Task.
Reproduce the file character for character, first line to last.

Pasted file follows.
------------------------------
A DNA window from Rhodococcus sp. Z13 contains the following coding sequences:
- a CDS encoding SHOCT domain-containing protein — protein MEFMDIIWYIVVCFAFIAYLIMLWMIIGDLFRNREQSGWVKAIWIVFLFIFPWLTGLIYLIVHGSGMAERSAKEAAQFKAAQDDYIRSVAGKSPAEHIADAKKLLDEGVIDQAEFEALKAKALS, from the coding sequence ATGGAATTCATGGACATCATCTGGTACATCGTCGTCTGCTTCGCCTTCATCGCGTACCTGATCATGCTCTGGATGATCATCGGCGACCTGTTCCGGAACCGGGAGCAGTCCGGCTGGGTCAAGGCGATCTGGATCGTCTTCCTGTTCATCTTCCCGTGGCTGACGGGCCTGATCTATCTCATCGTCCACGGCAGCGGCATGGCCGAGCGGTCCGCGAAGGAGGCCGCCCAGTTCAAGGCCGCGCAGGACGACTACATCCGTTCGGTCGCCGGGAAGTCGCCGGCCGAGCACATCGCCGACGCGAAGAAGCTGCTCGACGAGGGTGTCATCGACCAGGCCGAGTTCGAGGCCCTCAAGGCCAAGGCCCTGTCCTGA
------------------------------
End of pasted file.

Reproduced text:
A DNA window from Rhodococcus sp. Z13 contains the following coding sequences:
- a CDS encoding SHOCT domain-containing protein — protein MEFMDIIWYIVVCFAFIAYLIMLWMIIGDLFRNREQSGWVKAIWIVFLFIFPWLTGLIYLIVHGSGMAERSAKEAAQFKAAQDDYIRSVAGKSPAEHIADAKKLLDEGVIDQAEFEALKAKALS, from the coding sequence ATGGAATTCATGGACATCATCTGGTACATCGTCGTCTGCTTCGCCTTCATCGCGTACCTGATCATGCTCTGGATGATCATCGGCGACCTGTTCCGGAACCGGGAGCAGTCCGGCTGGGTCAAGGCGATCTGGATCGTCTTCCTGTTCATCTTCCCGTGGCTGACGGGCCTGATCTATCTCATCGTCCACGGCAGCGGCATGGCCGAGCGGTCCGCGAAGGAGGCCGCCCAGTTCAAGGCCGCGCAGGACGACTACATCCGTTCGGTCGCCGGGAAGTCGCCGGCCGAGCACATCGCCGACGCGAAGAAGCTGCTCGACGAGGGTGTCATCGACCAGGCCGAGTTCGAGGCCCTCAAGGCCAAGGCCCTGTCCTGA